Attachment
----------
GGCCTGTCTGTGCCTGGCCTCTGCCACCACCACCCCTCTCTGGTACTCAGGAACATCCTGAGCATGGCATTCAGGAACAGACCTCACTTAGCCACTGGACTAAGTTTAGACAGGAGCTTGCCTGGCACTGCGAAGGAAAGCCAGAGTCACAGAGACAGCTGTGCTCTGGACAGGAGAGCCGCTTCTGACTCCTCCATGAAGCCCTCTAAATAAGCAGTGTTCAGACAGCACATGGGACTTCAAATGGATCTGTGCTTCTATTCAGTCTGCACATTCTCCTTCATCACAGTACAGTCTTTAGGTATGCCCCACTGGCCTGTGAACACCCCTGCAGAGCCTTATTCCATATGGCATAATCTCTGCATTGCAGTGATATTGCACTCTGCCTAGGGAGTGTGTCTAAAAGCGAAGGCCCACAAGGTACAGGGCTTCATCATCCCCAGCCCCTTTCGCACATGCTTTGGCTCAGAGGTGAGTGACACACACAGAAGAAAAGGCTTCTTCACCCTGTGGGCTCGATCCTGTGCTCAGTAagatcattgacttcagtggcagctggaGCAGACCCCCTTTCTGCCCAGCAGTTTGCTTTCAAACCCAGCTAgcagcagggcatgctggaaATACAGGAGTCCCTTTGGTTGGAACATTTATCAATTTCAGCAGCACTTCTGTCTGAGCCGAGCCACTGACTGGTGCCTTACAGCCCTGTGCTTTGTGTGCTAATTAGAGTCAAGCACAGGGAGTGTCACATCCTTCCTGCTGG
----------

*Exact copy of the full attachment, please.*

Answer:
GGCCTGTCTGTGCCTGGCCTCTGCCACCACCACCCCTCTCTGGTACTCAGGAACATCCTGAGCATGGCATTCAGGAACAGACCTCACTTAGCCACTGGACTAAGTTTAGACAGGAGCTTGCCTGGCACTGCGAAGGAAAGCCAGAGTCACAGAGACAGCTGTGCTCTGGACAGGAGAGCCGCTTCTGACTCCTCCATGAAGCCCTCTAAATAAGCAGTGTTCAGACAGCACATGGGACTTCAAATGGATCTGTGCTTCTATTCAGTCTGCACATTCTCCTTCATCACAGTACAGTCTTTAGGTATGCCCCACTGGCCTGTGAACACCCCTGCAGAGCCTTATTCCATATGGCATAATCTCTGCATTGCAGTGATATTGCACTCTGCCTAGGGAGTGTGTCTAAAAGCGAAGGCCCACAAGGTACAGGGCTTCATCATCCCCAGCCCCTTTCGCACATGCTTTGGCTCAGAGGTGAGTGACACACACAGAAGAAAAGGCTTCTTCACCCTGTGGGCTCGATCCTGTGCTCAGTAagatcattgacttcagtggcagctggaGCAGACCCCCTTTCTGCCCAGCAGTTTGCTTTCAAACCCAGCTAgcagcagggcatgctggaaATACAGGAGTCCCTTTGGTTGGAACATTTATCAATTTCAGCAGCACTTCTGTCTGAGCCGAGCCACTGACTGGTGCCTTACAGCCCTGTGCTTTGTGTGCTAATTAGAGTCAAGCACAGGGAGTGTCACATCCTTCCTGCTGG